This article studies this American political debate on the charitable tax exemption from 1864 to 1969, in particular, the debate regarding philanthropic, private foundations. The article's premise is that the debate's core has little evolved since that between the 1850s and 1870s. To create perspective, a short brief of the modern economic significance of the foundation sector follows. Thereafter, the article begins with a review of the preand post-colonial attitudes toward charitable institutions leading up to the 1800s debates, illustrating the incongruity of American policy regarding whether and to what extent to grant charities tax exemption. The 1800s state debates are referenced and correlated to parts of the 1900s federal debate to show the similarity if not sameness of the arguments against and justifications for exemption. The twentieth century legislative examination primarily focuses upon the regulatory evolution for foundations. Finally, the article concludes with a brief discussion of the 1969 tax reform's changes to the foundation rules and the significant twentieth century legislation regulating both public and private foundations.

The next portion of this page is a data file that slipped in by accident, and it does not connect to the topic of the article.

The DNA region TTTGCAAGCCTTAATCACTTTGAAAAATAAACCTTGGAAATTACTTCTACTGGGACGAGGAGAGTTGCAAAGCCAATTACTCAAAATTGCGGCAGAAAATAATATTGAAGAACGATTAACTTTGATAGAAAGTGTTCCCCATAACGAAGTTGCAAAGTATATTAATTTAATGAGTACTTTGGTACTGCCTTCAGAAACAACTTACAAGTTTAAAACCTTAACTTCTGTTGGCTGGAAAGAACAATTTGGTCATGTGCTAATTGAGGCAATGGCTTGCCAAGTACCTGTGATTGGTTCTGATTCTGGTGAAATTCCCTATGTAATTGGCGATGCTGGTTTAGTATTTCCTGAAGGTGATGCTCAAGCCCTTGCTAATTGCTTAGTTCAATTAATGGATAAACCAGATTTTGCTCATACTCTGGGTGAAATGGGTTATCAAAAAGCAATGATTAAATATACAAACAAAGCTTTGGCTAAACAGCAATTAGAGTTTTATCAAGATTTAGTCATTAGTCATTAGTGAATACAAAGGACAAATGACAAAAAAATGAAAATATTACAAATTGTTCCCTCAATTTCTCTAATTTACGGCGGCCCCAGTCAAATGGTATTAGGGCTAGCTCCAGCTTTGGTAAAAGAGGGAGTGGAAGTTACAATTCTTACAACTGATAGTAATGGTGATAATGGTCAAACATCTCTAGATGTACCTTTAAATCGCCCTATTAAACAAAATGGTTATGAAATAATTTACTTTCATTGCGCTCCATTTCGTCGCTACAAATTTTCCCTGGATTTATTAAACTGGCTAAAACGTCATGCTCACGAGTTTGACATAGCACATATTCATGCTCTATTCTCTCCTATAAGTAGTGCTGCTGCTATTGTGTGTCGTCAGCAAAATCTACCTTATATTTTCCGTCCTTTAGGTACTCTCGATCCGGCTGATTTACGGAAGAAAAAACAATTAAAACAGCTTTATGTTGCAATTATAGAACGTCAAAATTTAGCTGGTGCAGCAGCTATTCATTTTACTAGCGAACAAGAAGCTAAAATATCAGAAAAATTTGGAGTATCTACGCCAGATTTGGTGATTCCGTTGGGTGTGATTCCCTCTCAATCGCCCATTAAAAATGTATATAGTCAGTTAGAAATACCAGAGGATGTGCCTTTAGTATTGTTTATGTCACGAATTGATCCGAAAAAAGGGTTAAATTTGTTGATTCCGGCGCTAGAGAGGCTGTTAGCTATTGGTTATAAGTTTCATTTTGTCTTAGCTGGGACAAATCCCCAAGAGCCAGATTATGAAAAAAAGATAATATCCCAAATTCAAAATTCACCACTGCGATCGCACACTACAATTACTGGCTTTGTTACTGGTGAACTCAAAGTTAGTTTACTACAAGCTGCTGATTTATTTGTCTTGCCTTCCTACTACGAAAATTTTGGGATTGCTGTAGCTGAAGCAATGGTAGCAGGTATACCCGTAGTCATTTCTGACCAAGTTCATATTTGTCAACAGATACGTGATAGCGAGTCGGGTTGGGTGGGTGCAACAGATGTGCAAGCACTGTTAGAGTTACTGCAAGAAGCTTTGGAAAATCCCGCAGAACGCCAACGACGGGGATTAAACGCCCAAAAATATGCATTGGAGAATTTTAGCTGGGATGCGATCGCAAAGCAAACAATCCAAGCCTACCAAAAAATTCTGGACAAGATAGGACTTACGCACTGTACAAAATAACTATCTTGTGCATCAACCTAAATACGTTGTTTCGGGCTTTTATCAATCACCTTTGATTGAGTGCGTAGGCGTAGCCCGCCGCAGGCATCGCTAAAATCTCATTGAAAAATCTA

Available at: http://works.bepress.com/william_byrnes1/5/